It may not seem all that groundbreaking to offer women artists the opportunity to speak, through their art, about issues facing women artists, but the decidedly male-centric history of art suggests otherwise.

It may not seem all that groundbreaking to offer women artists the opportunity to speak, through their art, about issues facing women artists, but the decidedly male-centric history of art suggests otherwise.

"Dare to Be Heard" is the result of a two-year process to present such an exhibition, Columbus feminist artist Stephanie Rond curating the beginning of a conversation centering on issues of creativity and identity from the female perspective.

"When I say I'm a feminist, I mean equality for all," said Rond, a Columbus muralist. "Everybody should feel welcome to come to this conversation and to look and to listen."

Rond initially approached 15 women artists about participating in "Dare to Be Heard," most either artists she knew or encountered in her research. They all said yes.

"We wanted to work with women who were talking about their experience as women in the art world," Rond said. "And we wanted to bring in other conversations about race, motherhood, religion.

"And we didn't want just Columbus-based artists. This conversation is happening all over the country. We have artists from Brooklyn, from Chicago. We have two international artists. We wanted to represent this larger, global discussion."

The Cultural Arts Center offered Rond the opportunity to foster these conversations two years ago after getting called on the carpet, after a fashion. Arts Administrator Geoffrey Martin explained that a key component of a 2013 exhibition at the CAC about the previous 100 years in Columbus art was a timeline, which patrons were invited to participate in or comment on via sticky note.

"We had asked people to provide feedback and someone put up a note up that asked, simply, 'Women artists, MIA?'" Martin said. "We were flabbergasted. It was a question, not an indictment, but it forced us to look back at our own history and look at more recent data and discover that representation for women in art is still startlingly low, especially for women of color.

"This then was our opportunity … to use the gallery as a tool to create a dialogue. We thought that would be right up Stephanie's alley. More than curator, she's been the heart and soul of this project."

Rond saw her role as more of assembler or facilitator than of curator.

"We were looking to create a platform where everybody felt welcome to the conversation. The artists kind of curated that aspect of the exhibition," she said. "These are artists who are talking about the same things I am, but as curator I tried to take myself out of the equation. People experience art in different ways."

Admitting that "I like to say yes to the artists as much as possible," Rond said that there were some curatorial criteria. She said that, despite the fact that she knew these artists' work was informed by topics and ideas important in developing "Dare to Be Heard," the most significant criteria was that the artists make new work.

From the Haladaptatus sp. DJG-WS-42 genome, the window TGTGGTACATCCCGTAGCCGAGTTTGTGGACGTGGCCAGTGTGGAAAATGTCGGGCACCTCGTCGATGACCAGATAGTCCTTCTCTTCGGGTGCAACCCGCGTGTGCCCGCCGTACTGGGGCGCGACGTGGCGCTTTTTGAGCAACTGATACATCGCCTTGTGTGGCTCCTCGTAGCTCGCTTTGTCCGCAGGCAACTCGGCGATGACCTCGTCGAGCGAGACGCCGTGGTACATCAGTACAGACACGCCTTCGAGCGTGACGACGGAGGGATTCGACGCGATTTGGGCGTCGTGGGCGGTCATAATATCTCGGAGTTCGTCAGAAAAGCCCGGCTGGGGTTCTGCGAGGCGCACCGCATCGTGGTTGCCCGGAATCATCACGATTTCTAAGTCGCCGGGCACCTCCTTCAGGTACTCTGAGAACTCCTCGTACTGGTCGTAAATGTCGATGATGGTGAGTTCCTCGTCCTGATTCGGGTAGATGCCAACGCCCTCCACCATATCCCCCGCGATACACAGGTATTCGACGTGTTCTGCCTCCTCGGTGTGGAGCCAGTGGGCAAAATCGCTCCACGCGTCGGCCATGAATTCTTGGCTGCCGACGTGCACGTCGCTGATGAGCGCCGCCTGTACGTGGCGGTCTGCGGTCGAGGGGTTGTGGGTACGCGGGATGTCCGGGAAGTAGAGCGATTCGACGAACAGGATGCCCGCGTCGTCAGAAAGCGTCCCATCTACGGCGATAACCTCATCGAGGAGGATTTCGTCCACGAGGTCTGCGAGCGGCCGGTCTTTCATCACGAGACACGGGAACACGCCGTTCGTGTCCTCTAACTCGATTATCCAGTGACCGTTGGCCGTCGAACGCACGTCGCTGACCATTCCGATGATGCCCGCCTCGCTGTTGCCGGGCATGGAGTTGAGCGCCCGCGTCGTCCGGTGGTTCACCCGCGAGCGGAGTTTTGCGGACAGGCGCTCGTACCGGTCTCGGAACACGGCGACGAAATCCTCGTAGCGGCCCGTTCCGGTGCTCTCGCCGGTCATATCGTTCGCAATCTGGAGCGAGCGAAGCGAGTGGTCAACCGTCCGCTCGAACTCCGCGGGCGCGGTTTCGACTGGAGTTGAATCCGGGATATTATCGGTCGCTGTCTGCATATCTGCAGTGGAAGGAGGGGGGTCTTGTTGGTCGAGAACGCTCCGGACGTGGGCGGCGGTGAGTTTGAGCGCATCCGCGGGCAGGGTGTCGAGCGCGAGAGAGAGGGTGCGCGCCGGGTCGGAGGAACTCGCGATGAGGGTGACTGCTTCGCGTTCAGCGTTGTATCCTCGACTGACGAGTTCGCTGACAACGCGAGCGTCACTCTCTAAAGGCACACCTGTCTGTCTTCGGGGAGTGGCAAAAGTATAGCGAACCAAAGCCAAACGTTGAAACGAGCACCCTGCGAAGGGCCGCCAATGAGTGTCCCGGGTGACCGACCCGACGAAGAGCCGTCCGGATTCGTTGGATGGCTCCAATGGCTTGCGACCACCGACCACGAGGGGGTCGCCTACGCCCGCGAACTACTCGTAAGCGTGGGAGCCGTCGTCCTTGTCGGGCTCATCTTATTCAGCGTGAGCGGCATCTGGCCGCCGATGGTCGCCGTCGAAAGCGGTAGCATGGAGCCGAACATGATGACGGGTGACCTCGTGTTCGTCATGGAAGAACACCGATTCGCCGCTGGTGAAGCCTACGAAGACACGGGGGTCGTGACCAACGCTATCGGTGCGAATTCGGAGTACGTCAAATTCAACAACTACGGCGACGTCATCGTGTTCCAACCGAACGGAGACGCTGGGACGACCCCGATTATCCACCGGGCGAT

"We asked them to make new work specifically for this exhibition," she said. "We wanted them to be inside their processes. We wanted to make sure their voice was represented [and] that they were adding to the conversation."

"We wanted to ensure the conversation is relevant to what's happening today," Martin added. "But, more importantly, it was not about what we wanted to say but about finding people who had something of their own to say."

"It's about equality and representation," said Courtney Kessel, an Athens-based installation artist whose work can be viewed in the exhibit. "There's a long lineage of women artists that have not gotten recognition through the decades. ['Dare to Be Heard' is] giving voice to those who have not had much."

Kessel said her piece for the exhibition, like much of her recent work, is about motherhood, assembling items that speak to the subject matter. She said the role is impacted both by traditional hierarchies and also by feminism.

"There is this accumulation … of things that wouldn't be in your life if you weren't a mother," she said. "That stuff becomes symbolic iconography. It is my material, [like] paint or marble."

"Dare to Be Heard" will also feature related programming throughout its approximately six-week run. Lectures, panel discussions, artist talks, poetry readings and a dance/theater performance are all planned. A full schedule of events can be found at daretobeheard.com.

"We knew the topic was beyond one medium," Martin said.

The closing reception in November will include poetry and the publication of a zine titled "Said," the result of public participation in a "community space" throughout the exhibition.

"It's a response to that original [sticky] note, to provide space within the exhibit for the community to reflect and respond, to contribute to the conversation," Rond said.